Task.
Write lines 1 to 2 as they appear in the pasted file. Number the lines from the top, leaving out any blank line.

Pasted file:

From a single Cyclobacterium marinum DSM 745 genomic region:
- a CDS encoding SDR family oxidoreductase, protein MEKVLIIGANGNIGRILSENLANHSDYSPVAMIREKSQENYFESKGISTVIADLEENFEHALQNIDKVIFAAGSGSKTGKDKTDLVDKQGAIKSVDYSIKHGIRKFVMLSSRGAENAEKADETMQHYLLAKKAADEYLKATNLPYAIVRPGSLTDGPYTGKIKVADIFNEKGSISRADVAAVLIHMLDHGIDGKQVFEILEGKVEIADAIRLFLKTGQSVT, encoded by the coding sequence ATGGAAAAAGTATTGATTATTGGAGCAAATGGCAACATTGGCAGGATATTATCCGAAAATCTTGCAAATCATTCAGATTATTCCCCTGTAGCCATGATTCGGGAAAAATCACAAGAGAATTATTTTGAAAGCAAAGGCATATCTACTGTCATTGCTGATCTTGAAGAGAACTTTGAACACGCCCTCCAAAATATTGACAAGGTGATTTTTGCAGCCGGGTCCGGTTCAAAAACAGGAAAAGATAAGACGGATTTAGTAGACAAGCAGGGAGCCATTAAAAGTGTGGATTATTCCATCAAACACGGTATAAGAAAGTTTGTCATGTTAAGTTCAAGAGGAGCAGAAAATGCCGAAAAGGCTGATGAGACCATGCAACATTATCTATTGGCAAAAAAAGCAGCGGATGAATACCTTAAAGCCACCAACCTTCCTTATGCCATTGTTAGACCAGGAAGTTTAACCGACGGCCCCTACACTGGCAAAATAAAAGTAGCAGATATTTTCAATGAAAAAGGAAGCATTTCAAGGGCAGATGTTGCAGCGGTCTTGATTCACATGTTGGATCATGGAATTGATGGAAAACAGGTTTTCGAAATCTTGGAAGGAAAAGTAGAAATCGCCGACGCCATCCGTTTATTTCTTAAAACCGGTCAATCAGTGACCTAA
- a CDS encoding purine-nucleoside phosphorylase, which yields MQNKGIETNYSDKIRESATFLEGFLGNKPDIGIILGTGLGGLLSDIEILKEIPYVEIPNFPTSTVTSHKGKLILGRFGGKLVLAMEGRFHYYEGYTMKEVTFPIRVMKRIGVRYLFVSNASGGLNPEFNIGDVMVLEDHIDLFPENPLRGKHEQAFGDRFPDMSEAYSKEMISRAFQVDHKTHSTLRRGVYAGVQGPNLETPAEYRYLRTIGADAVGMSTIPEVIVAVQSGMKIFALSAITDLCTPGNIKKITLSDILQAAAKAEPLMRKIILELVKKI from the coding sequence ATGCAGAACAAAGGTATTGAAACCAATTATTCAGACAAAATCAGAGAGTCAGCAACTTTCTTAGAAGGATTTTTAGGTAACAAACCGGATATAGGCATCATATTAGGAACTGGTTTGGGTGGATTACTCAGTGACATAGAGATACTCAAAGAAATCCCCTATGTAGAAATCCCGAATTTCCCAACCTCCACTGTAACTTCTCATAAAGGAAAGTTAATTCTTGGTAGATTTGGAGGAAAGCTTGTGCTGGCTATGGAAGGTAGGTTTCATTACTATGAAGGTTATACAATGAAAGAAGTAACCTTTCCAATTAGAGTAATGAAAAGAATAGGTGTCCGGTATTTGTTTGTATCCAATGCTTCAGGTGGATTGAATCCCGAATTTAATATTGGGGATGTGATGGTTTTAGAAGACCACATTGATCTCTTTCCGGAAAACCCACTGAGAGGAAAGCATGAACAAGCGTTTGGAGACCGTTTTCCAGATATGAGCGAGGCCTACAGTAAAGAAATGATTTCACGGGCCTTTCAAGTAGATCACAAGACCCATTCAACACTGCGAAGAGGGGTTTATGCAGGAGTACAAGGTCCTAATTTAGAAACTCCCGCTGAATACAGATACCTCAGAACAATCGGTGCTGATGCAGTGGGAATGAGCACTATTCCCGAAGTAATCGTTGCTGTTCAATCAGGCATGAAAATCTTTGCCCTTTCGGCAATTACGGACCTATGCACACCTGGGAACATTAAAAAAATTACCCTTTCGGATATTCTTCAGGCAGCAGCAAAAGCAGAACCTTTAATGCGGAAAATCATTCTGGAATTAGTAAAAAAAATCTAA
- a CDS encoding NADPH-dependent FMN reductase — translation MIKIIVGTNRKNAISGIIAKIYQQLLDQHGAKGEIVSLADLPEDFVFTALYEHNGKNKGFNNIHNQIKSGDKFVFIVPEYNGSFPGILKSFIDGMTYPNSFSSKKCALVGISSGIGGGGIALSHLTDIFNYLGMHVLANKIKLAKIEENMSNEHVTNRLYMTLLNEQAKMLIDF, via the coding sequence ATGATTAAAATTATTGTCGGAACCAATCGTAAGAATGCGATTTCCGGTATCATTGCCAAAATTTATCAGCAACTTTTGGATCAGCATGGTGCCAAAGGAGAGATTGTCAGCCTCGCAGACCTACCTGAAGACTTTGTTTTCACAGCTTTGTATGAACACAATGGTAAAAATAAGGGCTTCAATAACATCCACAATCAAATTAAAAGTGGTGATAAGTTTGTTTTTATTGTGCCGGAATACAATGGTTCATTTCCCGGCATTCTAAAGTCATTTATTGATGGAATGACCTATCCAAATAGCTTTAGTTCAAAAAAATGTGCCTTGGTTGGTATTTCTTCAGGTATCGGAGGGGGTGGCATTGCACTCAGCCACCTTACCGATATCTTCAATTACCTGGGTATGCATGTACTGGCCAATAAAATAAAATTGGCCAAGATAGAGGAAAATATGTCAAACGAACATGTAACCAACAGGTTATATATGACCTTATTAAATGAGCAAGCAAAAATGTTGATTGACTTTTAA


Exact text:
From a single Cyclobacterium marinum DSM 745 genomic region:
- a CDS encoding SDR family oxidoreductase, protein MEKVLIIGANGNIGRILSENLANHSDYSPVAMIREKSQENYFESKGISTVIADLEENFEHALQNIDKVIFAAGSGSKTGKDKTDLVDKQGAIKSVDYSIKHGIRKFVMLSSRGAENAEKADETMQHYLLAKKAADEYLKATNLPYAIVRPGSLTDGPYTGKIKVADIFNEKGSISRADVAAVLIHMLDHGIDGKQVFEILEGKVEIADAIRLFLKTGQSVT, encoded by the coding sequence ATGGAAAAAGTATTGATTATTGGAGCAAATGGCAACATTGGCAGGATATTATCCGAAAATCTTGCAAATCATTCAGATTATTCCCCTGTAGCCATGATTCGGGAAAAATCACAAGAGAATTATTTTGAAAGCAAAGGCATATCTACTGTCATTGCTGATCTTGAAGAGAACTTTGAACACGCCCTCCAAAATATTGACAAGGTGATTTTTGCAGCCGGGTCCGGTTCAAAAACAGGAAAAGATAAGACGGATTTAGTAGACAAGCAGGGAGCCATTAAAAGTGTGGATTATTCCATCAAACACGGTATAAGAAAGTTTGTCATGTTAAGTTCAAGAGGAGCAGAAAATGCCGAAAAGGCTGATGAGACCATGCAACATTATCTATTGGCAAAAAAAGCAGCGGATGAATACCTTAAAGCCACCAACCTTCCTTATGCCATTGTTAGACCAGGAAGTTTAACCGACGGCCCCTACACTGGCAAAATAAAAGTAGCAGATATTTTCAATGAAAAAGGAAGCATTTCAAGGGCAGATGTTGCAGCGGTCTTGATTCACATGTTGGATCATGGAATTGATGGAAAACAGGTTTTCGAAATCTTGGAAGGAAAAGTAGAAATCGCCGACGCCATCCGTTTATTTCTTAAAACCGGTCAATCAGTGACCTAA